He wouldn't suggest that his life with Lisa was meaningless; it was full of joy and complication. A happy life distracts us from the background hum of mortality -- the knowledge that none of this is going to last, the knowledge that makes us human.



I can't be the only person who wonders if Gervais has read Walker Percy.

It's not unreasonable to suspect he hasn't; most people haven't read Walker Percy, and it is possible to go to a good college and acquire an advanced degree without ever learning much about the novelist-philosopher from Covington, La.

But Percy would have understood Tony.

In his 1983 book Lost in the Cosmos: The Last Self-Help Book, Percy suggested that the only cure for depression is suicide -- a proposition with which Tony would surely agree.

"This is not meant as a bad joke but as the serious proposal of suicide as a valid option," Percy wrote. "Unless the option is entertained seriously, its therapeutic value is lost. No threat is credible unless the threatener means it."

But Percy didn't mean one had to kill oneself to escape the pain, only that one had to behave as though one had committed suicide. He drew a start distinction between what he called "ex-suicides" and "non-suicides":

The difference between a non-suicide and an ex-suicide leaving the house for work, at eight o'clock on an ordinary morning:

The non-suicide is a little traveling suck of care, sucking care with him from the past and being sucked toward care in the future. His breath is high in his chest.

The ex-suicide opens his front door, sits down on the steps, and laughs. Since he has the option of being dead, he has nothing to lose by being alive. It is good to be alive. He goes to work because he doesn't have to ....

Now notice that as soon as suicide is taken as a serious alternative, a curious thing happens. To be or not to be becomes a true choice, where before you were stuck with to be.

Since we know After Life has been picked up for a second season, it's no spoiler to say that Tony operates under the premise he has nothing to lose by being alive. He is not stuck with "to be." He has options. But by killing himself, he might cheat himself of some minor moments of grace provided by encounters with characters like Emma (Ashley Jenkins), a nurse at the facility where Tony's demented father (David Bradley) lives; Anne (Penelope Wilton), a widow who Tony meets while visiting Lisa's grave; and Daphne, aka "Roxy," a prostitute ("sex worker!") who Tony hires to clean his house.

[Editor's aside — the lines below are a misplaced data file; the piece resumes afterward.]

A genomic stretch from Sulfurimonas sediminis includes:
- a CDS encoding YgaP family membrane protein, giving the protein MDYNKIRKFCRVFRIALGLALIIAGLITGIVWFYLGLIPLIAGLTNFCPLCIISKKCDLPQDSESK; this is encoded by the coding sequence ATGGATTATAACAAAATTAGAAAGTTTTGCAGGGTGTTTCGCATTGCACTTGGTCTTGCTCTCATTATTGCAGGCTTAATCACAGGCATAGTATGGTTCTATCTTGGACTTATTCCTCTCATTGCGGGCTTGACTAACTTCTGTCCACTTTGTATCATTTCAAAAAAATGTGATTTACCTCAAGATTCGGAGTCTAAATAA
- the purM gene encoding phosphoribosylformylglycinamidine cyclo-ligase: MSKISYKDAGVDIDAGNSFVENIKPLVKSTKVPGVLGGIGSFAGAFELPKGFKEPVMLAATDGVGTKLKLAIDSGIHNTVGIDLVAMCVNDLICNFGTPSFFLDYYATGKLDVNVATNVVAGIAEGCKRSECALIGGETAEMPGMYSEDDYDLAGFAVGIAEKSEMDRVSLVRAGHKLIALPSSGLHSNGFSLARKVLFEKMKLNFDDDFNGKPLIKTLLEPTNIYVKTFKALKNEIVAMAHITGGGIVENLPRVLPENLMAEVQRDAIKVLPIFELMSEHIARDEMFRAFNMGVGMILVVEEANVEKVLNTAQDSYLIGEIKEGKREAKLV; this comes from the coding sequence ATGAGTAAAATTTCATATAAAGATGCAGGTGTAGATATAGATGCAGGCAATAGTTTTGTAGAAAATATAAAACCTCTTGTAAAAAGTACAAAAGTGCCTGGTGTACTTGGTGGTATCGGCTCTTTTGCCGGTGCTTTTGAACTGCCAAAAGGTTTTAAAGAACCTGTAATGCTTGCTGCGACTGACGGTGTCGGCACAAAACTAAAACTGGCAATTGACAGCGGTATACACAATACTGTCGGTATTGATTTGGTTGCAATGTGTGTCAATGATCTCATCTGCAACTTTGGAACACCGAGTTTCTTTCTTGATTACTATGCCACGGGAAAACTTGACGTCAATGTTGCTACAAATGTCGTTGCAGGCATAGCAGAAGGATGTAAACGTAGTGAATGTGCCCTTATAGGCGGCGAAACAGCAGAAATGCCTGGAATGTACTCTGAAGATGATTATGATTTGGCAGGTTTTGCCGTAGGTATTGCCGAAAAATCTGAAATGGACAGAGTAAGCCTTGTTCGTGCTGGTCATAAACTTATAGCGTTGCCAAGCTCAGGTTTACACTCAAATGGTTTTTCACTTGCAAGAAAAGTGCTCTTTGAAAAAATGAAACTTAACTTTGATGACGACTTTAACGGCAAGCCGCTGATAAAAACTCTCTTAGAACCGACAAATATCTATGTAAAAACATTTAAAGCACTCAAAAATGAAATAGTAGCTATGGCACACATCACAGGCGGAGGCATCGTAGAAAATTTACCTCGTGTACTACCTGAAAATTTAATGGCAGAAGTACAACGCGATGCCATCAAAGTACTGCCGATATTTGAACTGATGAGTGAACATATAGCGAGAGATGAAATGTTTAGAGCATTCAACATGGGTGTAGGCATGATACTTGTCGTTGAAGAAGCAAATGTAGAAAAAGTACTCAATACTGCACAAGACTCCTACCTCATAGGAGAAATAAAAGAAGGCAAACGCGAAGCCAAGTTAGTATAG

After Life is the opposite of morbid -- it's about finding reasons to go on even when you've been deeply damaged. And though it goes to some very black places, with Tony committing some genuinely reprehensible acts, it always manages to retain a certain generosity toward its characters. Even Brian (David Earl), a pest who wants nothing more than to be featured in Tony's newspaper, turns out to be a credible person worthy of our empathy.

Percy argues we have the right to be depressed; that "no member of the two million other species who inhabit the earth -- and who are luckily exempt from depression -- would fail to be depressed if it led the life you lead. You live in a deranged age -- more deranged than usual ..."

Tony is right when, upon meeting fresh-faced Sandy, who sees her new position as her big break in journalism, that "humanity's a plague."

"We're a disgusting, narcissistic, selfish parasite, and the world would be a better place without us," he says, but in the end he can't bring himself to pooh-pooh her dreams. Her job at The Tambury Gazette might well lead to a position at a London newspaper or magazine. Who knows?

After Life might, in the end, succumb to sentimentality, to Tony realizing that -- like Frank Capra's George Bailey -- he has plenty of reasons to stay alive. But Gervais seems to understand that it's not always a wonderful life, and like the High Catholic Percy, suicide might be a rational thing for a person to do under some circumstances.

Just not these circumstances, just not now.

Like Samuel Beckett's mysterious protagonist at the end of his 1953 novel The Unnameable, we can't go on. We go on.


Style on 04/21/2019

Print Headline: CRITICAL MASS: Ricky Gervais' Netflix series 'After Life': What do you have to lose?